As a game, the NFL is evolving as we speak. It always has, but never at the frenetic pace that is in its current state. For decades, the same tired mantras were repeated – if you stop the run on defense and run the ball on offense, you win consistently. Last year showed that just no longer applies to teams equipped to kick a defense five, six, seven yards a time with a precision passing game.
All one needs to do is look at the state of the quarterback position for all 32 NFL teams. Nine teams have drafted franchise quarterbacks in the last 15 months. Just as many have franchise guys with five or fewer years of NFL experience. Those that don’t have a young prospect find ways to land veterans like Peyton Manning, Matt Hasselbeck and Carson Palmer. Others make deals in hopes of riding a lightning bolt via a trade for a backup from another team – see Tim Tebow, Matt Schaub, Matt Cassel, Palmer, Kevin Kolb and Matt Flynn.
The word is out – passing is where it’s at. And the biggest beneficiary has been at tight end. It’s no coincidence that the Vikings drafted Kyle Rudolph and made John Carlson their only significant free agent investment of the offseason. All one needs to do is look around the league and see that the Vikings are far from alone.
The massive season of New England tight ends Rob Gronkowski and Aaron Hernandez last year was the fruition of seeds that were planted about five years ago in the mindset of the NFL and how offenses are run. There have always been tight ends that have been focal points of offenses. The Vikings have had good tight ends, but not great tight ends – at least not in terms of being offensive threats. Bob Tucker. Stu Voigt. Joe Senser. Steve Jordan. Visanthe Shiancoe. All good, but none, as John Madden has aptly dubbed, were “field-tilters.”
For years, the tight end position has been splattered with playmakers, but never dominated. For years, Shannon Sharpe and Ben Coates were offensive juggernauts. Others would follow. The genesis of Sharpe-Coates gave way to the Trapper John homage of Gonzo-Gates – Tony Gonzalez and Antonio Gates. It may be Gates that, when NFL forensic CSI types break down the evolution of the position, is viewed as the Godfather of the latest incarnation of tight ends.
In 2003, Gates wasn’t on the radar of many teams. Why? He wasn’t a football player. He was a basketball star in high school and, when he enrolled at Michigan State, he wanted to play for both Nick Saban and Tom Izzo. Not a bad gig if you can get it. Instead, Saban insisted he play football only. Gates left MSU for Eastern Michigan and flamed out. He resurfaced at Kent State and had his basketball jersey retired but wasn’t viewed as an NBA prospect.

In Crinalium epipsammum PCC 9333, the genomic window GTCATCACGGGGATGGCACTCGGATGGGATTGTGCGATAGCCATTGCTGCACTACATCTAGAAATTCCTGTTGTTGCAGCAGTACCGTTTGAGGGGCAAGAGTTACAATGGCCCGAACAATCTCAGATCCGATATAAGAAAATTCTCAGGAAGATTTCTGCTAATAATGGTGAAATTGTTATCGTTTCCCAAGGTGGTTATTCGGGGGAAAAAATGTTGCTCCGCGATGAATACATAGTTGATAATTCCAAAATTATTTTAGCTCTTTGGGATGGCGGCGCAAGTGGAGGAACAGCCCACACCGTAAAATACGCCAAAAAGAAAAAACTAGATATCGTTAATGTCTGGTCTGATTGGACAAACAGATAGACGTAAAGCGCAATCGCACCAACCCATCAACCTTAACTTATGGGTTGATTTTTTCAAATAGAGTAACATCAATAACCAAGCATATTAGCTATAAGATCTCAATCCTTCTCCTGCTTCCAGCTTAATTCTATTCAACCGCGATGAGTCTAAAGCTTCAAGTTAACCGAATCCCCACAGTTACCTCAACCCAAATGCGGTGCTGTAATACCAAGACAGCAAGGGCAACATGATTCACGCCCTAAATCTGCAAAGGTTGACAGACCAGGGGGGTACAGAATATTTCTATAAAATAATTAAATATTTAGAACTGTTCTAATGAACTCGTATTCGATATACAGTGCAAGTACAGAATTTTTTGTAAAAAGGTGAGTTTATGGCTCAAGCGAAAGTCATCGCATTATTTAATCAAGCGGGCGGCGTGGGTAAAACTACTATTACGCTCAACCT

He was on the Chargers’ radar and got scooped as an undrafted free agent. A decade later, a call can be made to whoever it is that makes the busts of Hall of Famers – start the work on Gates. He’s in. No doubt.
What has followed has been an organizational attempt to capture that lightning in bottle – not just at the NFL, but college recruiters of high school multi-sports athletes. The CSI boys have told us that the Gates rock has left significant ripples in its wake. The result has been obvious.
One of the selling points on Rudolph when he was drafted was that he has that same basketball background. So does Carlson. The league took notice and, to varying extents, every team has put its toe in the basketball pool to find the “next Gates.” While it’s always an iffy proposition to find the “next anybody,” several NFL teams have attempted it the last four years and all believe that they have a golden child in their midst.
Don’t believe me? Here’s the prosecution brief to get a conviction from the jury. Gatesgate isn’t a scandal, but it’s a practice that is being exposed league-wide and a valid explanation why the Vikings drafted Rudolph and signed Carlson. The truth (and the proof) is out there.
Check these names out and see if you make the connection.
Rob Gronkowski, New England, 3rd year – The torch was officially passed last year when Gronk blew up the NFL landscape by catching 90 passes for 1,327 yards and 18 touchdowns (17 receiving and one on his only official rush of the season, which actually came on a backward pass. In two years, he has scored 28 touchdowns – scoring numbers many quarterbacks don’t hit, much less blue chip running backs or wide receivers. He is the current flag-bearer of “The Rise of the Planet of the The Ends.” Who needs Randy Moss when you have Gronk? Apparently not Tom Brady.
Jimmy Graham, New Orleans, 3rd year – Graham earned minor distinction as a rookie by being a red zone target of Drew Brees in 2010. But, in his record-setting passing year in 2011, Brees didn’t go to Marques Colston as his main option – or Robert Meachem, Darren Sproles, Devery Henderson or Lance Moore. He went to his second-year tight end. Had Gronkowski not stolen so much of his thunder, Graham would be lauded as the new King of the Tight Ends. It’s hard to believe that, in the minds of casual fans, Graham slid under the radar despite catching 99 passes for 1,310 yards and 11 touchdowns – all of which led a Saints team known for Brees spreading the ball around.